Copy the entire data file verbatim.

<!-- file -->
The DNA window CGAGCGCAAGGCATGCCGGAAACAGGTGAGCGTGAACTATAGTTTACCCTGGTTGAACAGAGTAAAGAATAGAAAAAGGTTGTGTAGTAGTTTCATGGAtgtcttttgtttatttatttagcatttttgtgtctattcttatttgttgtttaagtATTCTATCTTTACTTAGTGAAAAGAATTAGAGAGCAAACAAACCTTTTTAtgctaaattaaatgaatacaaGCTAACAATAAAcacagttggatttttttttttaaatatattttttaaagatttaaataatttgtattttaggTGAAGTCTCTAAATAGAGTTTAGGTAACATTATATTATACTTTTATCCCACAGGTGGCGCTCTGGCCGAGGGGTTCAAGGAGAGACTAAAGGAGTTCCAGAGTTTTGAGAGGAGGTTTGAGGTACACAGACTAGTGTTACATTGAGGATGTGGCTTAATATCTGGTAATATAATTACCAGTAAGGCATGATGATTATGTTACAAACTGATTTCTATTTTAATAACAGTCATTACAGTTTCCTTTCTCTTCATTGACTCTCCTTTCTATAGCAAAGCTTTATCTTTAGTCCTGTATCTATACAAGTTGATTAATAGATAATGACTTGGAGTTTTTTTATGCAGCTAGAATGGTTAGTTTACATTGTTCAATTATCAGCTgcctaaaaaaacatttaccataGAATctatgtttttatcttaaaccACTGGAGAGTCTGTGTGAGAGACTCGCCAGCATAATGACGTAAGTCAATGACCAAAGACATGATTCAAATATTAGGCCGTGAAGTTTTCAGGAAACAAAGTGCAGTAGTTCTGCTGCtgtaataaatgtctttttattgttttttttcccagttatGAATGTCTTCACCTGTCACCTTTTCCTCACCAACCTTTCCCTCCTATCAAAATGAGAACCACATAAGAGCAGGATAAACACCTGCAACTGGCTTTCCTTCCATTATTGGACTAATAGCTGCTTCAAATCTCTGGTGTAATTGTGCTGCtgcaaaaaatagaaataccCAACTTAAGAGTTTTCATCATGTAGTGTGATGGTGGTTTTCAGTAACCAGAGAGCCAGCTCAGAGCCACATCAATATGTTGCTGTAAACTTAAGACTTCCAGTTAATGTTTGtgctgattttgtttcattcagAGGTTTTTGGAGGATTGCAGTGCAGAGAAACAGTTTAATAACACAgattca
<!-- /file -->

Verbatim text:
The DNA window CGAGCGCAAGGCATGCCGGAAACAGGTGAGCGTGAACTATAGTTTACCCTGGTTGAACAGAGTAAAGAATAGAAAAAGGTTGTGTAGTAGTTTCATGGAtgtcttttgtttatttatttagcatttttgtgtctattcttatttgttgtttaagtATTCTATCTTTACTTAGTGAAAAGAATTAGAGAGCAAACAAACCTTTTTAtgctaaattaaatgaatacaaGCTAACAATAAAcacagttggatttttttttttaaatatattttttaaagatttaaataatttgtattttaggTGAAGTCTCTAAATAGAGTTTAGGTAACATTATATTATACTTTTATCCCACAGGTGGCGCTCTGGCCGAGGGGTTCAAGGAGAGACTAAAGGAGTTCCAGAGTTTTGAGAGGAGGTTTGAGGTACACAGACTAGTGTTACATTGAGGATGTGGCTTAATATCTGGTAATATAATTACCAGTAAGGCATGATGATTATGTTACAAACTGATTTCTATTTTAATAACAGTCATTACAGTTTCCTTTCTCTTCATTGACTCTCCTTTCTATAGCAAAGCTTTATCTTTAGTCCTGTATCTATACAAGTTGATTAATAGATAATGACTTGGAGTTTTTTTATGCAGCTAGAATGGTTAGTTTACATTGTTCAATTATCAGCTgcctaaaaaaacatttaccataGAATctatgtttttatcttaaaccACTGGAGAGTCTGTGTGAGAGACTCGCCAGCATAATGACGTAAGTCAATGACCAAAGACATGATTCAAATATTAGGCCGTGAAGTTTTCAGGAAACAAAGTGCAGTAGTTCTGCTGCtgtaataaatgtctttttattgttttttttcccagttatGAATGTCTTCACCTGTCACCTTTTCCTCACCAACCTTTCCCTCCTATCAAAATGAGAACCACATAAGAGCAGGATAAACACCTGCAACTGGCTTTCCTTCCATTATTGGACTAATAGCTGCTTCAAATCTCTGGTGTAATTGTGCTGCtgcaaaaaatagaaataccCAACTTAAGAGTTTTCATCATGTAGTGTGATGGTGGTTTTCAGTAACCAGAGAGCCAGCTCAGAGCCACATCAATATGTTGCTGTAAACTTAAGACTTCCAGTTAATGTTTGtgctgattttgtttcattcagAGGTTTTTGGAGGATTGCAGTGCAGAGAAACAGTTTAATAACACAgattca